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Human Liver Stem Cells Suppress T-Cell Proliferation, NK Activity, and Dendritic Cell Differentiation.

Bruno S, Grange C, Tapparo M, Pasquino C, Romagnoli R, Dametto E, Amoroso A, Tetta C, Camussi G - Stem Cells Int (2016)

Bottom Line: At variance with MSCs, HLSCs did not elicit NK degranulation.Moreover, HLSCs inhibited NK degranulation against K562, a NK-sensitive target, by a mechanism dependent on HLA-G release.This study shows that HLSCs have immunomodulatory properties similar to MSCs, but, at variance with MSCs, they do not elicit a NK response.

View Article: PubMed Central - PubMed

Affiliation: Department of Molecular Biotechnology and Health Science, University of Torino, 10126 Torino, Italy.

ABSTRACT
Human liver stem cells (HLSCs) are a mesenchymal stromal cell-like population resident in the adult liver. Preclinical studies indicate that HLSCs could be a good candidate for cell therapy. The aim of the present study was to evaluate the immunogenicity and the immunomodulatory properties of HLSCs on T-lymphocytes, natural killer cells (NKs), and dendritic cells (DCs) in allogeneic experimental settings. We found that HLSCs inhibited T-cell proliferation by a mechanism independent of cell contact and dependent on the release of prostaglandin E2 (PGE2) and on indoleamine 2,3-dioxygenase activity. When compared with mesenchymal stromal cells (MSCs), HLSCs were more efficient in inhibiting T-cell proliferation. At variance with MSCs, HLSCs did not elicit NK degranulation. Moreover, HLSCs inhibited NK degranulation against K562, a NK-sensitive target, by a mechanism dependent on HLA-G release. When tested on DC generation from monocytes, HLSCs were found to impair DC differentiation and DCs ability to induce T-cell proliferation through PGE2. This study shows that HLSCs have immunomodulatory properties similar to MSCs, but, at variance with MSCs, they do not elicit a NK response.

No MeSH data available.


Related in: MedlinePlus

HLA-G expression mediates the HLSC activity on NKs. (a) Representative (n = 4) cytofluorimetric analysis of HLA-G expression on HLSC membrane and after intracytoplasmic staining, using the specific MEMG/9 antibody (native form for human HLA-G1). (b) Western Blot analyses confirmed the presence of HLA-G in HLSCs at different passages of culture (p4, p6, and p8). (c) Soluble HLA-G is present in HLSC supernatants, as indicated by Western Blot after immune-precipitation with specific antibody. HLA-G protein expression was detected through mAb 4H84, resulting in specific band corresponding to the expected molecular weight of 39 kDa. (d) Representative (n = 4) cytofluorimetric analysis of CD107a expression on NKs in degranulation assay, after 4 days of incubation with HLSCs in the presence or the absence of specific blocking antibody against HLA-G (87-G). HLSCs, via the secretion of HLA-G reduced NK degranulation, as a specific neutralizing anti-HLA-G antibody restored degranulation activity to levels similar to those following incubation of NKs with K562 cells alone (CD56+CD107+: 87 ± 5% in NK CTRL, 5.5 ± 4% in NKs cocultured with HLSCs, and 90 ± 5.3% in NKs cocultured with HLSCs in the presence of blocking antibody).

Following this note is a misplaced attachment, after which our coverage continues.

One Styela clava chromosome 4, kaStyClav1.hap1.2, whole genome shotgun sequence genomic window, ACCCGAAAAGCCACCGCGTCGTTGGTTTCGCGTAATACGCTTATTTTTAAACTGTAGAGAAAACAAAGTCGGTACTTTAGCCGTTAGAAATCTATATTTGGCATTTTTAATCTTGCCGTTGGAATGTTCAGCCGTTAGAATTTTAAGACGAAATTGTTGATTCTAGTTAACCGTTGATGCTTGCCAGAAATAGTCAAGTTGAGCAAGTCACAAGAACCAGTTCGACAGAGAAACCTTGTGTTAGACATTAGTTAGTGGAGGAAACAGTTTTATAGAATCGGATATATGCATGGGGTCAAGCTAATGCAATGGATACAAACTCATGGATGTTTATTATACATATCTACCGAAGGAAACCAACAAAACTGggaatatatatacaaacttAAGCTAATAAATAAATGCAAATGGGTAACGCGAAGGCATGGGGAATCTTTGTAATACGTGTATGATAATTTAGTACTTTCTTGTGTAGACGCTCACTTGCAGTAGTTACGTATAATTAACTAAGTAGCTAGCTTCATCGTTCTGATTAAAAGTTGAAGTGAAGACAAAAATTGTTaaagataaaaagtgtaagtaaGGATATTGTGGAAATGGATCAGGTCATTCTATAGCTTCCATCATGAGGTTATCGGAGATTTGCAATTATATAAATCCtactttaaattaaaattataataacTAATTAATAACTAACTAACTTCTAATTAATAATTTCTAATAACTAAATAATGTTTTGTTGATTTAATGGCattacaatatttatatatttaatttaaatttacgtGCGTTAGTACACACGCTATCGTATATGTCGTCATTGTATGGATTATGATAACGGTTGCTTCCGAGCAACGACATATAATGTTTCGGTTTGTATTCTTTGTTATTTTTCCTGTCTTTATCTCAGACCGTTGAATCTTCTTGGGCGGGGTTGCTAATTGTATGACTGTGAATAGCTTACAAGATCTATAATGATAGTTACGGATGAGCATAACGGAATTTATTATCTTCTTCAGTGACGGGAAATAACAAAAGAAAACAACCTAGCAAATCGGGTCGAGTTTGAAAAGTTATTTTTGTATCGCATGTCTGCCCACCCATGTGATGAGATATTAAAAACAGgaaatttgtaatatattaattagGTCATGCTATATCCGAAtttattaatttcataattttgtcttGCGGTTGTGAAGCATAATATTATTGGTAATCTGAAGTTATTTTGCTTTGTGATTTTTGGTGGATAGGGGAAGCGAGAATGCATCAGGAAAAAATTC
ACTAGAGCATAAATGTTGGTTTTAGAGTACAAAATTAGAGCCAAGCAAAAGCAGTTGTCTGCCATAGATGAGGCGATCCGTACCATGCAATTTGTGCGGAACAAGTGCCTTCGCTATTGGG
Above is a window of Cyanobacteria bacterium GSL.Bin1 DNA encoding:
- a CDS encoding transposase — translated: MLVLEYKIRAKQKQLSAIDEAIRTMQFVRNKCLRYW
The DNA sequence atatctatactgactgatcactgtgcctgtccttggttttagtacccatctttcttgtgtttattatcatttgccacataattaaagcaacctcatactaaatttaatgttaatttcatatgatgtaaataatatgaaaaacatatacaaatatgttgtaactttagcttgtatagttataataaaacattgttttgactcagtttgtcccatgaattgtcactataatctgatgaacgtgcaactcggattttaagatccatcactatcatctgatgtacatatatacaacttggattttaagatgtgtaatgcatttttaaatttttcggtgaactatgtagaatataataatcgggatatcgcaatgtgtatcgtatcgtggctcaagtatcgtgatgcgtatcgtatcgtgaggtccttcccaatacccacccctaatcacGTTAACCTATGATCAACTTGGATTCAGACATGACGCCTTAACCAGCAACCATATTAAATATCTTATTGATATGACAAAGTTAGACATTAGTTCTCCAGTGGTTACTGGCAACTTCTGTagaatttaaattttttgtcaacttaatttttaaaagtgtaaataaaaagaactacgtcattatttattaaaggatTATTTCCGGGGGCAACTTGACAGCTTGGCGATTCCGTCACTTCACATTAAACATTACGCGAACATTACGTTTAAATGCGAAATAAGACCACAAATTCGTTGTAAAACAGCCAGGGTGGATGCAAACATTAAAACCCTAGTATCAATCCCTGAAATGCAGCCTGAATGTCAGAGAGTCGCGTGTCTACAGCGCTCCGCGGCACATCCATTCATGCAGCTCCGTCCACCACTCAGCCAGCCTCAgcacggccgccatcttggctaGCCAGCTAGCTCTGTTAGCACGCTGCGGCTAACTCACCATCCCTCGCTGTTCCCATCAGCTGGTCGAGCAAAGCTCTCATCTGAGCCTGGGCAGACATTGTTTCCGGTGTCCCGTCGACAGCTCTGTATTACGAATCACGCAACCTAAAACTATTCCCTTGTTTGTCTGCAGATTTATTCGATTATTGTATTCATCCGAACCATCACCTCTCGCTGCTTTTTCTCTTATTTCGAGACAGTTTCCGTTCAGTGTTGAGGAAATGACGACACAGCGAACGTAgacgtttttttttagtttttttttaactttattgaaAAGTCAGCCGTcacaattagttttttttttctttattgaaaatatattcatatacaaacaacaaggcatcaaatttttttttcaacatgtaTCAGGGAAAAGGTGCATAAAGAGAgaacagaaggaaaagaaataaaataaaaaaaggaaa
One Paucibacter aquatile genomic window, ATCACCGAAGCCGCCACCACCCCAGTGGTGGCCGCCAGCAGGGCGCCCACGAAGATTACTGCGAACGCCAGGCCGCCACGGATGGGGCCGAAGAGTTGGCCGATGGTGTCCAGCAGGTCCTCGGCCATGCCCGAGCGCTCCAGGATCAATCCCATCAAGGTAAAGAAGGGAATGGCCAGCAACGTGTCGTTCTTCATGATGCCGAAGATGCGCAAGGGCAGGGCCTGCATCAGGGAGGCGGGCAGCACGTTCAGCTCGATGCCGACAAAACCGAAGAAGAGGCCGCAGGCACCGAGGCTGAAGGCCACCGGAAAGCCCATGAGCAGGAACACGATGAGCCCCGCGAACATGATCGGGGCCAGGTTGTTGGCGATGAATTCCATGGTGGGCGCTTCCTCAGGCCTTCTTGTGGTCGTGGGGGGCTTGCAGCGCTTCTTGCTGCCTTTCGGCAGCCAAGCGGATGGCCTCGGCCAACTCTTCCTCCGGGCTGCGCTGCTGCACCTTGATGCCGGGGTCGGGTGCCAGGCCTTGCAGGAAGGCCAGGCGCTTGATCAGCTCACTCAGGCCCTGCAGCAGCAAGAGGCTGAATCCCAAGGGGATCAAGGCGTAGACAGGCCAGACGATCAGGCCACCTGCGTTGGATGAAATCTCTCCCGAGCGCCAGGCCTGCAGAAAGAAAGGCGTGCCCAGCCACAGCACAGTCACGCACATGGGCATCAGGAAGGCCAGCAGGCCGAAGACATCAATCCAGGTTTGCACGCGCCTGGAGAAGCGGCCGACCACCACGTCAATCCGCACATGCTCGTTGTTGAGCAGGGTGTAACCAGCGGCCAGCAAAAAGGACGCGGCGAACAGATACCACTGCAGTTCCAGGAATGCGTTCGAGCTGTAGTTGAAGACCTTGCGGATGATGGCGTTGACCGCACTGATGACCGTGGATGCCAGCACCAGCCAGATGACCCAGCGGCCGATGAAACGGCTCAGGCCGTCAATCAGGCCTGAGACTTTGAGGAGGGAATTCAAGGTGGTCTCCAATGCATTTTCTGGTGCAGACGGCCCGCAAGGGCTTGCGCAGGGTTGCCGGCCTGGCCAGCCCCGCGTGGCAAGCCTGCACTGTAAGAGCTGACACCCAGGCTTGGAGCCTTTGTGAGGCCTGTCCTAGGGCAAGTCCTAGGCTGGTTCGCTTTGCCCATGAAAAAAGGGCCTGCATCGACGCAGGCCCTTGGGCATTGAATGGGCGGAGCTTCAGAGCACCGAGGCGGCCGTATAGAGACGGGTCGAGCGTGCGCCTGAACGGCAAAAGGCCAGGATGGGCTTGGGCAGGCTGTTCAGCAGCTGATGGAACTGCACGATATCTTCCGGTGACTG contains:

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fig4: HLA-G expression mediates the HLSC activity on NKs. (a) Representative (n = 4) cytofluorimetric analysis of HLA-G expression on HLSC membrane and after intracytoplasmic staining, using the specific MEMG/9 antibody (native form for human HLA-G1). (b) Western Blot analyses confirmed the presence of HLA-G in HLSCs at different passages of culture (p4, p6, and p8). (c) Soluble HLA-G is present in HLSC supernatants, as indicated by Western Blot after immune-precipitation with specific antibody. HLA-G protein expression was detected through mAb 4H84, resulting in specific band corresponding to the expected molecular weight of 39 kDa. (d) Representative (n = 4) cytofluorimetric analysis of CD107a expression on NKs in degranulation assay, after 4 days of incubation with HLSCs in the presence or the absence of specific blocking antibody against HLA-G (87-G). HLSCs, via the secretion of HLA-G reduced NK degranulation, as a specific neutralizing anti-HLA-G antibody restored degranulation activity to levels similar to those following incubation of NKs with K562 cells alone (CD56+CD107+: 87 ± 5% in NK CTRL, 5.5 ± 4% in NKs cocultured with HLSCs, and 90 ± 5.3% in NKs cocultured with HLSCs in the presence of blocking antibody).

Mentions: We investigated whether the expression of HLA-G molecule on HLSCs was involved in HLSC-induced inhibition of NKs. Intracellular HLA-G was detected by flow cytometry in HLSCs (69 ± 3.5%; Figure 4(a)) while only 10% of cells were positive for membrane-bound HLA-G staining. Western Blot analyses confirmed the presence of HLA-G in HLSCs at different passages of culture (Figure 4(b)). Soluble HLA-G was also present in HLSC supernatants (Figure 4(c)). Experiments with blocking antibody against HLA-G in transwells suggest that soluble HLA-G released by HLSCs is involved in the inhibitory effect on NK activity (Figure 4(d)).